Lazy Bunny is a children’s picture book I’m developing. A parent, desperate to send their young child to sleep, tries to tell the most boring, sleep-inducing story ever. Lazy Bunny is born, a grey bunny hopping down an endless grey road, stopping frequently for rests under greyish trees. The child interjects, and the story becomes more interesting as new characters appear. Will Lazy Bunny and his friends ever reach SleepyLand?
Lazy Bunny isn’t boring enough to send the little boy to sleep.
The Zac Power series continues to encourage reluctant readers to get involved in stories about Zac, the cocky schoolboy super spy. Hardie Grant asked me to illustrate Zac Power covers and internal illustrations, many of which are diagrams of ridiculous spy gadgets. After doing a bunch of these, I wrote my own, under the series pseudonym H. I. Larry. ‘Zac Power: High Risk’ was a best seller. Here are some of my covers and internal images.
Prince Egbert is a selfish and lonely little prince. The King and Queen leave Egbert in charge of the castle, and in fact the whole kingdom of Egges-upon-Toast. Egbert causes mayhem and ends up in dire straits. The moat is filled with strawberry-flavoured milk. We’ve all had days like that. Prince Egbert is to be a picture book. Here’s the cover.
Lots of small boys, and not a few girls, collect these during the AFL season. I created caricature/story cards of AFL stars and online activities for Teamcoach which, I hope, made collecting these a bit funnier and more fun.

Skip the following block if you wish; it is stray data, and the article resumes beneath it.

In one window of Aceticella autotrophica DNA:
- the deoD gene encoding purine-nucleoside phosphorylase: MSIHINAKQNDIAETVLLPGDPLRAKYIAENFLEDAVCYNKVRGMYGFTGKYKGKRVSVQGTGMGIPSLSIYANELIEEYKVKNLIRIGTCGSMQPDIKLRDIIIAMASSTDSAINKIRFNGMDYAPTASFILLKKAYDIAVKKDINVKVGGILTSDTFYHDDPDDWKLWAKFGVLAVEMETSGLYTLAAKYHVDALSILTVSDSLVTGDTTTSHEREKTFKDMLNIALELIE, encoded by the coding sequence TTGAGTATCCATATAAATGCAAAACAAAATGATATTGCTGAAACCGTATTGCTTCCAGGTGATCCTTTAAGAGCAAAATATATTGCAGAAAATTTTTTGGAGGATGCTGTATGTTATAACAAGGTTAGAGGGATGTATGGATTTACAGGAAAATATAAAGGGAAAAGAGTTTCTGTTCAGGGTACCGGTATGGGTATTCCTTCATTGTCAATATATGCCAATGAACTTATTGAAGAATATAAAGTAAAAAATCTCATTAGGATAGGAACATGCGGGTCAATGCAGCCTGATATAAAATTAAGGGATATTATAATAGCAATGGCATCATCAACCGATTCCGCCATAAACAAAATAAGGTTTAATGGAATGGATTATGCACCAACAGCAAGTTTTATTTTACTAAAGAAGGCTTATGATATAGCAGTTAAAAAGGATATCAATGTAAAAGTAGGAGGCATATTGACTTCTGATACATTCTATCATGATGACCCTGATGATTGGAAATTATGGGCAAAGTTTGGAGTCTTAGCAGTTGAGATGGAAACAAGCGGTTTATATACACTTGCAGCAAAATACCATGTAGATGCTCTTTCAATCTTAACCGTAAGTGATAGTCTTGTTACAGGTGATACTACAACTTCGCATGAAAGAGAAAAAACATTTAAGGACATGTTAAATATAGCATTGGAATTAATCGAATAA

The fronts of these cards were lenticular: if you tilted the card, the image would change to an action photo of the player. You could transform him back and forth by moving the card. I loved lenticulars when I was a little boy. Lenticular cards were as close as we got to smart phones 🙂
Og Og Alive
This online game proved very popular. Funded by Film Victoria and the ABC as part of their Game On program, its premise was simple: you are alive. How can you stay that way, and then, find love? Players could be Ogog or play as Ogina, his female counterpart. The raw art style still appeals to me.
Some parts of the game, programmed by the very talented Darren Ballingal and Daniel Zabinskas, were fiendishly hard. I never did reach Disembodied God Mind status. My son has found the original game file, so we’ll make OgOg Alive again soon.
The Oddbodz Comics & Games
These comics were published in K-Zone magazine for several years, a new one each month. I developed a short list of my favourite Oddbodz and told stories about their homeworld, Oddbodia, where the ugly is beautiful, the young are born old, and the silly is sensible. The hubris of ultra-genius Myron Megabrain is often the catalyst of the action. I also worked on some rather silly Oddbodz online games. I’ll include a few screenshots of them here.
The Oddbodz Games